Housing bubbles can be killed by high interest rates due to inflation or recession (depression). Either way, the cycle will do its work as HPI beyond the level of wages cannot continue without a correction. HPI beyond the level of wages has been in full swing for getting on for 10 years. The normal relationship between wages/interest rates/affordability has been altered by the emergence of a huge number of new BTL investors and the availability of long term fixed interest loans at historically low rates. I must admit I can't see much significant HPI in the short term but, the longer this goes on, the more entrenched the prices become. This boom has gone on much longer than the one in the late 80s. As I result I would suggest that a lot more people have moved during this boom and there is, therefore, a lot more people with big mortgages. It must be getting to the point where a HPC is simply not doable.

This feeling that 'the longer this goes on, the more entrenched it becomes' is getting stronger all the time. If everyone paid 'top dollar' for their house, how can a collapse occur?

How about this? (Made-up numbers as I don't know the real figures)

If there were 20 million properties in the UK and they are worth, on average, 200k.

If the average mortage was 150k.

What would happen if house prices reduced to 100k and everyone could not pay their mortgages?

The banks would be out 1,000,000,000,000

Okay, it could never happen ... but it seems to me that the more that is borrowed (both in terms of the amount borrowed and the number of people who have borrowed it) against the UK's housing stock, the less possibility there is of a crash.

Now I know this sounds like rubbish ... but I think it is part of what is keeping house prices high. In 1988 people with big mortgages were unusual - it was only just becoming thinkable to take on a big mortgage debt. Before 1988 people had a mental block about taking on more than 30k mortgages. I remember a friend telling me in 1987 he had just taken on an 80k mortgage and thinking he was bonkers. When the fall out came it only hurt a relatively small number of people. If we get a HPC like that again it will wipe out half the people in the country - which is another reason why it won't happen.

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and yet

property up, property up, property up, property up

Except when its 1989 to 1994 or 2006 to 2012

Let's fast forward to 2015. Will the one bought in 2005 be worth less then?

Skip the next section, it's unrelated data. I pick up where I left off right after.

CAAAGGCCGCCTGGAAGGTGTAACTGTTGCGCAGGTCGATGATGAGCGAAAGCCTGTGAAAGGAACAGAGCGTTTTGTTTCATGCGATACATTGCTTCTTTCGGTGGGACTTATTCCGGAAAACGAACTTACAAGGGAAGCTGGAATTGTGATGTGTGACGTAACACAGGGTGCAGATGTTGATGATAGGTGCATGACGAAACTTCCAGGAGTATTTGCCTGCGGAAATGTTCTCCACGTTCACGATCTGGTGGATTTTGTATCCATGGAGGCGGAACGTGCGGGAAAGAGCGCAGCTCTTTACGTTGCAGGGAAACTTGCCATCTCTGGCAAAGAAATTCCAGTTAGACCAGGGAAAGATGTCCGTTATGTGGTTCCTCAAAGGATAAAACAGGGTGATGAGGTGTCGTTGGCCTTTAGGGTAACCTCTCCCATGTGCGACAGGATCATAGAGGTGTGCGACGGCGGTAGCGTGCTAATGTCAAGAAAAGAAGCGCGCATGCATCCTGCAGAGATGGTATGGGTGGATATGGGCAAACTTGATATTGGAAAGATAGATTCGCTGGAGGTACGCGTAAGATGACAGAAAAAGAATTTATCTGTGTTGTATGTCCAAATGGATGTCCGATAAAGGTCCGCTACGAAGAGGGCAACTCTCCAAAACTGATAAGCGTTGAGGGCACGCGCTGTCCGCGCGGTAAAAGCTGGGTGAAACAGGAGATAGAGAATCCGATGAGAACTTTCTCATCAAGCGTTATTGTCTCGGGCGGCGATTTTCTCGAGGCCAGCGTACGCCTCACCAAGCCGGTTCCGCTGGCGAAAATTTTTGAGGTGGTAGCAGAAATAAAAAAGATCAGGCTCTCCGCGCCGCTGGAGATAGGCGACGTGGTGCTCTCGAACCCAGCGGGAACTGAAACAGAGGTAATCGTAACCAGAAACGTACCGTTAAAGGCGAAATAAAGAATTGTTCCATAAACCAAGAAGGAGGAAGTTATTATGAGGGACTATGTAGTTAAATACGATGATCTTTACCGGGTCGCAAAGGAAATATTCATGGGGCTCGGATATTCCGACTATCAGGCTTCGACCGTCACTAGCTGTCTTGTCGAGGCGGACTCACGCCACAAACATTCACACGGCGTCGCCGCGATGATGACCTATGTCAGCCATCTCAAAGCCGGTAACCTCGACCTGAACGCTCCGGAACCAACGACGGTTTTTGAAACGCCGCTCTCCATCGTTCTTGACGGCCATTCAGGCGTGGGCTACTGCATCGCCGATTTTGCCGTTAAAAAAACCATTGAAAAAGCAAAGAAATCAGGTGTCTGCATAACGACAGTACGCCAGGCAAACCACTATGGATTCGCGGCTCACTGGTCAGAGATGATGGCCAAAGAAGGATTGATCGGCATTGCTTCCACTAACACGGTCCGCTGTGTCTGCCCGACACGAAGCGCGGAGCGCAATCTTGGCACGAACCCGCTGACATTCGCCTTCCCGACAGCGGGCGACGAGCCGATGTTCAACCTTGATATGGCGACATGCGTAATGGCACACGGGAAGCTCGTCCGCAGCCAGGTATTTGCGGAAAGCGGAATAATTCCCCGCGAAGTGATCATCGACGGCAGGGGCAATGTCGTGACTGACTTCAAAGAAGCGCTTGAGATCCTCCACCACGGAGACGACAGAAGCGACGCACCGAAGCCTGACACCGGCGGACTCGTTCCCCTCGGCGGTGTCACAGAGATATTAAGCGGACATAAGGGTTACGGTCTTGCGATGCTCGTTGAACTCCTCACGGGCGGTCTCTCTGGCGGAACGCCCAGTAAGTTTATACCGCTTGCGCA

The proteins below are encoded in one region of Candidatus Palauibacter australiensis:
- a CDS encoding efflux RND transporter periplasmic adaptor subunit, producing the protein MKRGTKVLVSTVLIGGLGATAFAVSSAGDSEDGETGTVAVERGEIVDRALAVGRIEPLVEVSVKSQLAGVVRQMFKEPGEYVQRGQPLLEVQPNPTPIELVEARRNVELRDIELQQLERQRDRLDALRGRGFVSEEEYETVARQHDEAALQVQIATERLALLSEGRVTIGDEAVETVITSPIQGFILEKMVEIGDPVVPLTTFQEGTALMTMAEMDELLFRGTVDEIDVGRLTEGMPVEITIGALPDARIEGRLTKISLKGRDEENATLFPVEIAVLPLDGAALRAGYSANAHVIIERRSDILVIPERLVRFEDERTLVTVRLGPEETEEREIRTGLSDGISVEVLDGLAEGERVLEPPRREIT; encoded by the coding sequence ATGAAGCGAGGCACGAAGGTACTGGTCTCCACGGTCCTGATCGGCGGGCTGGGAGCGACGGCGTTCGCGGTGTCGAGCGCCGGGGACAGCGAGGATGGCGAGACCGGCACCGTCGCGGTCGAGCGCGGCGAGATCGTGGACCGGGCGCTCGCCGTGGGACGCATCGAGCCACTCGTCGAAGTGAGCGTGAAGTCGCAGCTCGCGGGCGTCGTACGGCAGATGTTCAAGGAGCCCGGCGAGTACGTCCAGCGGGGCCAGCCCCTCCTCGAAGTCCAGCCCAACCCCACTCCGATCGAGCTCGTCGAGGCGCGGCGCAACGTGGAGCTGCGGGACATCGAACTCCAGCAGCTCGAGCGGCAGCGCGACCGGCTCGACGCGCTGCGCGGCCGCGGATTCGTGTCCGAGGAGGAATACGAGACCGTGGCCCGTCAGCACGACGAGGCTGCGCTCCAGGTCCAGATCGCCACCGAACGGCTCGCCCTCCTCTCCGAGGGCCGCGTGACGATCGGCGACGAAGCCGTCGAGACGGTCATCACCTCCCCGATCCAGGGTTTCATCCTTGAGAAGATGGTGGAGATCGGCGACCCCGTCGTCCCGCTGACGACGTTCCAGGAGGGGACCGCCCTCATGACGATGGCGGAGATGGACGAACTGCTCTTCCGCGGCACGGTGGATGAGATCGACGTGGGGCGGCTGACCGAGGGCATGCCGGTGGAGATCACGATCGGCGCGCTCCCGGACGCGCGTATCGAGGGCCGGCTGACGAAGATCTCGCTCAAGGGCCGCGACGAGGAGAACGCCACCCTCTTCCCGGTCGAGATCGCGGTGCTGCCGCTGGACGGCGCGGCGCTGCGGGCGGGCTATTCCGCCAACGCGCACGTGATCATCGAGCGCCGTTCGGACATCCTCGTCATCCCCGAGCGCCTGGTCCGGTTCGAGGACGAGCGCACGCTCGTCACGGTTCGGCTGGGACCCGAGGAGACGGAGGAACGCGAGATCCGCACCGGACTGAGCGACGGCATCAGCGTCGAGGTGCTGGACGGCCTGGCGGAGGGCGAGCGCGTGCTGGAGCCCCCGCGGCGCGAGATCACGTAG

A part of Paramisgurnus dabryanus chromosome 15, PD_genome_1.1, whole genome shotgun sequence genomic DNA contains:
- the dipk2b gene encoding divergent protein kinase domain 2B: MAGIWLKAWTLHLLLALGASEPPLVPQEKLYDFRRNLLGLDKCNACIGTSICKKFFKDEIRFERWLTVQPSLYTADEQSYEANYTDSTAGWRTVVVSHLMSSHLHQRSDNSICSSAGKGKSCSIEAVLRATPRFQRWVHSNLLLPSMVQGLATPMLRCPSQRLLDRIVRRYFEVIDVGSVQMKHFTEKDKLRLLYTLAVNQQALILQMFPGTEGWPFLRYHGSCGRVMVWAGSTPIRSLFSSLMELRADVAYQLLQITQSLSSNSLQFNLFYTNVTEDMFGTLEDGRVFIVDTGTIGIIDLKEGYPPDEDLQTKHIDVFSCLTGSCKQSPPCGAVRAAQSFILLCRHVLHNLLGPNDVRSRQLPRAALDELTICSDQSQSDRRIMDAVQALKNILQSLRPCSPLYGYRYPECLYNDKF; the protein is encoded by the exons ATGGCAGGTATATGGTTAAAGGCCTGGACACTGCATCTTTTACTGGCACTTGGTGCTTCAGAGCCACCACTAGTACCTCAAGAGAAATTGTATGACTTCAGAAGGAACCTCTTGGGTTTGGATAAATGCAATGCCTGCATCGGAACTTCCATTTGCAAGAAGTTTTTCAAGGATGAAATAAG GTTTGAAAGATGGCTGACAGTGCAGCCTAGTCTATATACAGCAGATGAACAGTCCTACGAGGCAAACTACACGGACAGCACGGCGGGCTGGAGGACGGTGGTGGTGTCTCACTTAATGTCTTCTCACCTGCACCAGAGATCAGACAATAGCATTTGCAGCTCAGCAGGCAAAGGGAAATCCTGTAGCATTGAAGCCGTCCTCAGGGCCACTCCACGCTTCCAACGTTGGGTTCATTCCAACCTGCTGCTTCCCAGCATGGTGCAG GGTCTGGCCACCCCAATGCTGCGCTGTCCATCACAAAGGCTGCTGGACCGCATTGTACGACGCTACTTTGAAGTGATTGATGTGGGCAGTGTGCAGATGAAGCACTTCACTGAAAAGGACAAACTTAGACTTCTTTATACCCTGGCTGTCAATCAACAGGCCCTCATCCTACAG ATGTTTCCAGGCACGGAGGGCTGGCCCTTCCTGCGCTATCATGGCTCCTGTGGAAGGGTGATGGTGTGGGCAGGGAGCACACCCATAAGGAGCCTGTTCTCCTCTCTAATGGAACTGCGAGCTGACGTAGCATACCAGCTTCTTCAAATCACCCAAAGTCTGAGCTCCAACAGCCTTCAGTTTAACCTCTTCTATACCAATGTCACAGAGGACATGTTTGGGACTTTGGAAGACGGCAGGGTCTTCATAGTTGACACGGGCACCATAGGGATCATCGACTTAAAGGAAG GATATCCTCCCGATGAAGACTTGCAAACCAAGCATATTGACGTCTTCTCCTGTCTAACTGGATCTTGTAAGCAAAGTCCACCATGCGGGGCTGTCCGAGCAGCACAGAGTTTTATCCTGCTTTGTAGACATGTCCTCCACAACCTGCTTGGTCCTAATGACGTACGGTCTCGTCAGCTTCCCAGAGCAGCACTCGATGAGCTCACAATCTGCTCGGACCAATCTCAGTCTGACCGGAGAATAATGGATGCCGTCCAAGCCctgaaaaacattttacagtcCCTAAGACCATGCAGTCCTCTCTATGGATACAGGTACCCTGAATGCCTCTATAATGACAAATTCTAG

yes

Buy and hold is the best bet whether its stocks or houses.

B0llocks.

It is marketing gone mad. It simply is not true but it is widely believed.

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This feeling that 'the longer this goes on, the more entrenched it becomes' is getting stronger all the time. If everyone paid 'top dollar' for their house, how can a collapse occur?

How about this? (Made-up numbers as I don't know the real figures)

If there were 20 million properties in the UK and they are worth, on average, 200k.

If the average mortage was 150k.

What would happen if house prices reduced to 100k and everyone could not pay their mortgages?

The banks would be out 1,000,000,000,000

Okay, it could never happen ... but it seems to me that the more that is borrowed (both in terms of the amount borrowed and the number of people who have borrowed it) against the UK's housing stock, the less possibility there is of a crash.

Now I know this sounds like rubbish ... but I think it is part of what is keeping house prices high. In 1988 people with big mortgages were unusual - it was only just becoming thinkable to take on a big mortgage debt. Before 1988 people had a mental block about taking on more than 30k mortgages. I remember a friend telling me in 1987 he had just taken on an 80k mortgage and thinking he was bonkers. When the fall out came it only hurt a relatively small number of people. If we get a HPC like that again it will wipe out half the people in the country - which is another reason why it won't happen.

I think a 50% crash is optimistic - although if we went into a phase of significantly higher interest rates then anything is possible. So if instead it's a 25% crash - the banks have no problem.

Why not 25%?

(edit: it would help to have something like representative figures for overall mortgage borrowing to make a fair comment on this sort of thing....does anyone have those?)

Edited by cynic

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When the fall out came it only hurt a relatively small number of people. If we get a HPC like that again it will wipe out half the people in the country - which is another reason why it won't happen.

I agree that more people are stetched this time therefore more are likely to be forced sellers in some way or another and hence a larger crash than last time. However, the vast majority will just bunker down and carry on paying their mortgages and so nothing like half the people of the country will be wiped out - their equity might be wiped out but they'll still be paying for and living in the same house. So I'd say your logic of more people are at risk and therefore there won't be a crash seems to me to be rather strange.